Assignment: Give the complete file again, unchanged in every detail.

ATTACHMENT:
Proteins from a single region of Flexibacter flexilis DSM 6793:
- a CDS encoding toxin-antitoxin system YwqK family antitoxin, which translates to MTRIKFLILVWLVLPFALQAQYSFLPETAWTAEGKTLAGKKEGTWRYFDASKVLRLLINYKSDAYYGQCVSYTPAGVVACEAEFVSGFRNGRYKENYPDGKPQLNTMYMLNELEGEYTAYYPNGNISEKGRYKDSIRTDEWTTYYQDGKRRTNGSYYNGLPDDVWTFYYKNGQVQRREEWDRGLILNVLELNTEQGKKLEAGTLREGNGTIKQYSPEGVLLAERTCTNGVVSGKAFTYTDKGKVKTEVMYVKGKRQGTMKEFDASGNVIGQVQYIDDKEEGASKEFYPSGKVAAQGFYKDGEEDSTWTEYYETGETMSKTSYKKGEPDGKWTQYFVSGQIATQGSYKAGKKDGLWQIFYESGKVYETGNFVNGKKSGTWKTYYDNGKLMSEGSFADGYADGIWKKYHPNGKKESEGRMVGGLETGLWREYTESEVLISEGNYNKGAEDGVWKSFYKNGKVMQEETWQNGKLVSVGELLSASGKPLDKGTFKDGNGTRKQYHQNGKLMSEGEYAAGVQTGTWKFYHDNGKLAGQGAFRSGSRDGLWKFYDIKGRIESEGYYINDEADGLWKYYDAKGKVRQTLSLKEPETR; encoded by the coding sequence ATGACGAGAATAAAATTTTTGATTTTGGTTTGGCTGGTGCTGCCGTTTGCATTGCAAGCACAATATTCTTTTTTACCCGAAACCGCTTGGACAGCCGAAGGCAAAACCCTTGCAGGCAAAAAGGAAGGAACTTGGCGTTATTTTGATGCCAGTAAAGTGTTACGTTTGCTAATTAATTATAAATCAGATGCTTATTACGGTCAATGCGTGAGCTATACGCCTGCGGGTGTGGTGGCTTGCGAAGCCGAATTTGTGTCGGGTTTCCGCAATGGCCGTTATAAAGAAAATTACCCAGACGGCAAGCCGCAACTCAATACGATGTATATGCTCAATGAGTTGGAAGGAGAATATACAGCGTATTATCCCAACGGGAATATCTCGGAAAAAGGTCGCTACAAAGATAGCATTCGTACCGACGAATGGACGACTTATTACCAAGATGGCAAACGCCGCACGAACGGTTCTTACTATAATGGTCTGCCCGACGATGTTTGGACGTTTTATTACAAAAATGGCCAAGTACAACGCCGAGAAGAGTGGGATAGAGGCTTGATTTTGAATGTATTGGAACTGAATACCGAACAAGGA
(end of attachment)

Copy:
Proteins from a single region of Flexibacter flexilis DSM 6793:
- a CDS encoding toxin-antitoxin system YwqK family antitoxin, which translates to MTRIKFLILVWLVLPFALQAQYSFLPETAWTAEGKTLAGKKEGTWRYFDASKVLRLLINYKSDAYYGQCVSYTPAGVVACEAEFVSGFRNGRYKENYPDGKPQLNTMYMLNELEGEYTAYYPNGNISEKGRYKDSIRTDEWTTYYQDGKRRTNGSYYNGLPDDVWTFYYKNGQVQRREEWDRGLILNVLELNTEQGKKLEAGTLREGNGTIKQYSPEGVLLAERTCTNGVVSGKAFTYTDKGKVKTEVMYVKGKRQGTMKEFDASGNVIGQVQYIDDKEEGASKEFYPSGKVAAQGFYKDGEEDSTWTEYYETGETMSKTSYKKGEPDGKWTQYFVSGQIATQGSYKAGKKDGLWQIFYESGKVYETGNFVNGKKSGTWKTYYDNGKLMSEGSFADGYADGIWKKYHPNGKKESEGRMVGGLETGLWREYTESEVLISEGNYNKGAEDGVWKSFYKNGKVMQEETWQNGKLVSVGELLSASGKPLDKGTFKDGNGTRKQYHQNGKLMSEGEYAAGVQTGTWKFYHDNGKLAGQGAFRSGSRDGLWKFYDIKGRIESEGYYINDEADGLWKYYDAKGKVRQTLSLKEPETR; encoded by the coding sequence ATGACGAGAATAAAATTTTTGATTTTGGTTTGGCTGGTGCTGCCGTTTGCATTGCAAGCACAATATTCTTTTTTACCCGAAACCGCTTGGACAGCCGAAGGCAAAACCCTTGCAGGCAAAAAGGAAGGAACTTGGCGTTATTTTGATGCCAGTAAAGTGTTACGTTTGCTAATTAATTATAAATCAGATGCTTATTACGGTCAATGCGTGAGCTATACGCCTGCGGGTGTGGTGGCTTGCGAAGCCGAATTTGTGTCGGGTTTCCGCAATGGCCGTTATAAAGAAAATTACCCAGACGGCAAGCCGCAACTCAATACGATGTATATGCTCAATGAGTTGGAAGGAGAATATACAGCGTATTATCCCAACGGGAATATCTCGGAAAAAGGTCGCTACAAAGATAGCATTCGTACCGACGAATGGACGACTTATTACCAAGATGGCAAACGCCGCACGAACGGTTCTTACTATAATGGTCTGCCCGACGATGTTTGGACGTTTTATTACAAAAATGGCCAAGTACAACGCCGAGAAGAGTGGGATAGAGGCTTGATTTTGAATGTATTGGAACTGAATACCGAACAAGGA